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EDWARD CRAVEN HAWTREY (1789-1862)

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Originally appearing in Volume V13, Page 104 of the 1911 Encyclopedia Britannica.
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EDWARD CRAVEN HAWTREY (1789-1862), English educationalist, was born at Burnham on the 7th of May 1789, the son of the vicar of the parish. He was educated at Eton and King's College, Cambridge, and in 1814 was appointed assistant. master at Eton under Dr Keate. In 1834 he became headmaster of the college, and his administration was a vigorous one. New buildings were erected, including the school library and the sanatorium, the college chapel was restored, the Old Christopher Inn was closed, and the custom of " Montem," the collection by street begging of funds for the university expenses of the captain of the school, was suppressed. He is supposed to have suggested the prince consort's modern language prizes, while the prize for English essay he founded himself. In 1852 he became provost of Eton, and in 1854 vicar of Mapledurham. He died on the 27th of January 1862. and was buried in the Eton College chapel. On account of his command of languages ancient and modern, he was known in London as " the English Mezzofanti," and he was a book collector of the finest taste. Among his own books are some excellent translations from the English into Italian, German and Greek. He had a considerable reputation as a writer of English hexameters and as a judge of Homeric translation.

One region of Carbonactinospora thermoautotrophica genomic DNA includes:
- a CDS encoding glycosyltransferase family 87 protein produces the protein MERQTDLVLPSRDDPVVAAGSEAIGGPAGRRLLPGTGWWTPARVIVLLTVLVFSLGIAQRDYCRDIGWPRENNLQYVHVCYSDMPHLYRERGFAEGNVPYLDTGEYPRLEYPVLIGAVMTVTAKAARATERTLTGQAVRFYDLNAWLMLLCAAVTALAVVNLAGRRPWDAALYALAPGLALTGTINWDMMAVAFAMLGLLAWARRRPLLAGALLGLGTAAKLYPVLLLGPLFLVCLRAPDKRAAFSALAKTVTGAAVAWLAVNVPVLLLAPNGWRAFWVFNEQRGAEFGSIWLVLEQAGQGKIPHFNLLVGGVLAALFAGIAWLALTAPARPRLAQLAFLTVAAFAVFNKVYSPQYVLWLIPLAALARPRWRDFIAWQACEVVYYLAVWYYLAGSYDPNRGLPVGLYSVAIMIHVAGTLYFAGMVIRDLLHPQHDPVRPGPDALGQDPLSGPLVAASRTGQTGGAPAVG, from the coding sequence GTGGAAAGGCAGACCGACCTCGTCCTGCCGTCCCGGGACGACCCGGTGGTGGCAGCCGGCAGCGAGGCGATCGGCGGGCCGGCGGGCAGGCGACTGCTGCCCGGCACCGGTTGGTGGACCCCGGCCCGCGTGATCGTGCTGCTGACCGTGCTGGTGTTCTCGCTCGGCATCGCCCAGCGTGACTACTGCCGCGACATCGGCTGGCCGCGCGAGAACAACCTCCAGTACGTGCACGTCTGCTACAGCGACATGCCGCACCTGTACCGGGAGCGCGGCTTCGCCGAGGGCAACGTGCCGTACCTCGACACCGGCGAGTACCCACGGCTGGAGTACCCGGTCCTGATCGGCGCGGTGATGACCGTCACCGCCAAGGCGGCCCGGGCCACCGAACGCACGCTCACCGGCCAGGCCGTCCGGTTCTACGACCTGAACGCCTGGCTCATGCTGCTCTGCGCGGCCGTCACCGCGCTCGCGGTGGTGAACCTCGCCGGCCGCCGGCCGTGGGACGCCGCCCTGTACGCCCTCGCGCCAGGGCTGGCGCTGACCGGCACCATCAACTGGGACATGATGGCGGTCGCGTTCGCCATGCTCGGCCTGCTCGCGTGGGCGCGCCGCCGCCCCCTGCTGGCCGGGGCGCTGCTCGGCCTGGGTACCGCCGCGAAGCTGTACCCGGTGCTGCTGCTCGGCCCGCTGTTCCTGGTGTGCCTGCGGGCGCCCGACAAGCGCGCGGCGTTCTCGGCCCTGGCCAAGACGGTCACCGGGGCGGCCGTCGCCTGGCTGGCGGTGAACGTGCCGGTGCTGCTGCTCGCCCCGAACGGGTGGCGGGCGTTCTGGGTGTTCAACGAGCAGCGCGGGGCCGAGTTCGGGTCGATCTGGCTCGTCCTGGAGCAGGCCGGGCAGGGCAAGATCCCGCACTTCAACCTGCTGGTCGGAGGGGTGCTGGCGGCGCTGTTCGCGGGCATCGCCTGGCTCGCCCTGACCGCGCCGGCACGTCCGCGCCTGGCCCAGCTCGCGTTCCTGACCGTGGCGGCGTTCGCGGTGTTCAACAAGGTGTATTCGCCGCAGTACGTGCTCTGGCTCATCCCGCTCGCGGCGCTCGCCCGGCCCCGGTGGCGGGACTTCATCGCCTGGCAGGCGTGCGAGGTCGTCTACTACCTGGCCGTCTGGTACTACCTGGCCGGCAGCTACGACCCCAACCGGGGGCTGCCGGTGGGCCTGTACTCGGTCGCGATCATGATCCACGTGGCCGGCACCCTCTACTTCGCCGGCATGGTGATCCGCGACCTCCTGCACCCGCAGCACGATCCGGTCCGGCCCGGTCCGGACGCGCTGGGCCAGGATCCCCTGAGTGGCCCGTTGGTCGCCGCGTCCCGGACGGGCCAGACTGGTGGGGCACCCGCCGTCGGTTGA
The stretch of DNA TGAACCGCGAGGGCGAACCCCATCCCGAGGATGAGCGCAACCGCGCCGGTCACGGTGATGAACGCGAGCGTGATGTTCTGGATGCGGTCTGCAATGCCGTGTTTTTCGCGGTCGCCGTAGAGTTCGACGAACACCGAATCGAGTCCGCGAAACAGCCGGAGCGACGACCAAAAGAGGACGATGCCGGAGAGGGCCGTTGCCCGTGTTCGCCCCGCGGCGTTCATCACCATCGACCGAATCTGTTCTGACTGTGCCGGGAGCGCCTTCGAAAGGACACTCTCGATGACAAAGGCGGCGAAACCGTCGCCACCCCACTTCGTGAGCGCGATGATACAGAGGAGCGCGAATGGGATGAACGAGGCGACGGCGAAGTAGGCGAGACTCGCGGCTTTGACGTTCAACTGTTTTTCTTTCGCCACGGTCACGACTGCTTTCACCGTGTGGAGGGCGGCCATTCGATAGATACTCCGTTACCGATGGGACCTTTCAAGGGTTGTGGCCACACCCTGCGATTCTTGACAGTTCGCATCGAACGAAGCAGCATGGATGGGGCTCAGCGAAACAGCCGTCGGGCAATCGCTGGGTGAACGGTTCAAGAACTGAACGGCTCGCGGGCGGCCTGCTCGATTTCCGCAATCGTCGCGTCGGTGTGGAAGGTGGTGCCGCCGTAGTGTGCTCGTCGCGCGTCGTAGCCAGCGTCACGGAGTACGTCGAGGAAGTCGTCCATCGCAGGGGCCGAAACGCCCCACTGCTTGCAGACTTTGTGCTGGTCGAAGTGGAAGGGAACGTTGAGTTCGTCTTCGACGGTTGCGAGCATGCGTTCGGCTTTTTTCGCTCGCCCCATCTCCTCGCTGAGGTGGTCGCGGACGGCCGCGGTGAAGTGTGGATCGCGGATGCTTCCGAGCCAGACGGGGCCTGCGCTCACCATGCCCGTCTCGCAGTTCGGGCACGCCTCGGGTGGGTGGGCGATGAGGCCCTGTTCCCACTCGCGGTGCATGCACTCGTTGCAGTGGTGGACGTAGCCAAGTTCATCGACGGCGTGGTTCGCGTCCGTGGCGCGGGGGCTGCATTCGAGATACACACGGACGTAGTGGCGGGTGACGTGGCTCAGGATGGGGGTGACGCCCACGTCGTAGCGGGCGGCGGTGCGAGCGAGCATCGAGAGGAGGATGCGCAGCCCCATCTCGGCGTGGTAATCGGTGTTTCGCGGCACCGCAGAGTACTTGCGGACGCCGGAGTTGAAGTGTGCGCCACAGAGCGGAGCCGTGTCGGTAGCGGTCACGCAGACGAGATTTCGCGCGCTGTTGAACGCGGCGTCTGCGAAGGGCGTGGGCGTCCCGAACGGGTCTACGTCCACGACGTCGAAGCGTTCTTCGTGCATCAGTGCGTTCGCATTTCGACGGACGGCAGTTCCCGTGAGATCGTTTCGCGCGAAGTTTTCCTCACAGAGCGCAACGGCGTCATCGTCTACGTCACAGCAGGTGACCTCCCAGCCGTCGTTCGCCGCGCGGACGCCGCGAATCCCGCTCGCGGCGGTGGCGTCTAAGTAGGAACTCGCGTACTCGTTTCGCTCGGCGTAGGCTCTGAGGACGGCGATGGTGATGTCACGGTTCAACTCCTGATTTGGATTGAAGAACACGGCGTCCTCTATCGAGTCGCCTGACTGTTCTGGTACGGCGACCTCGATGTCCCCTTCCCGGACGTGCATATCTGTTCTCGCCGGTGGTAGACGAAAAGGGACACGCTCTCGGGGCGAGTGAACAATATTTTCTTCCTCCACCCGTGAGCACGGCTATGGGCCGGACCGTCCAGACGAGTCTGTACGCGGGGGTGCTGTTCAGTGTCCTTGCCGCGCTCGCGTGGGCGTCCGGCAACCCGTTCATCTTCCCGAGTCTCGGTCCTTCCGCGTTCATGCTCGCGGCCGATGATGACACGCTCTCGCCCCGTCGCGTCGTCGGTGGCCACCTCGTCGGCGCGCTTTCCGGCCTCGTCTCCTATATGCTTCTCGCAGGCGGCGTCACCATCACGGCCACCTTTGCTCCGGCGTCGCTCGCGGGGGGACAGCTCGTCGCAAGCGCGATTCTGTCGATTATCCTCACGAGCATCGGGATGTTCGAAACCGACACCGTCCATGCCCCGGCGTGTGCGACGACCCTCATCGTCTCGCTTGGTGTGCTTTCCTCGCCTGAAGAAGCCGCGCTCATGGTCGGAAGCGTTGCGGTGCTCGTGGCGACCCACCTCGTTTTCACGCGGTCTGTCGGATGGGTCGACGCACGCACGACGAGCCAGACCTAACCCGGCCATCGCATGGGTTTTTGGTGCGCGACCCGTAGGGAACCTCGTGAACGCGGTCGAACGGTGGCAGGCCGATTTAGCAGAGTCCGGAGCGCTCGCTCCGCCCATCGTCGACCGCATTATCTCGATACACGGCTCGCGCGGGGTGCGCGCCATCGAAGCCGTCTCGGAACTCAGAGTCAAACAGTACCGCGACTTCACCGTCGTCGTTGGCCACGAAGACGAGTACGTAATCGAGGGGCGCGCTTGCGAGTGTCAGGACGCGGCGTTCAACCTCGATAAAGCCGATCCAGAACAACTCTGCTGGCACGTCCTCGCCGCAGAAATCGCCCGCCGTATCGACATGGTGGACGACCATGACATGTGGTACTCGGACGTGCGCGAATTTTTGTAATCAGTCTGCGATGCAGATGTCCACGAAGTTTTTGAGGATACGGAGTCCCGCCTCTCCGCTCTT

End of Article: EDWARD CRAVEN HAWTREY (1789-1862)
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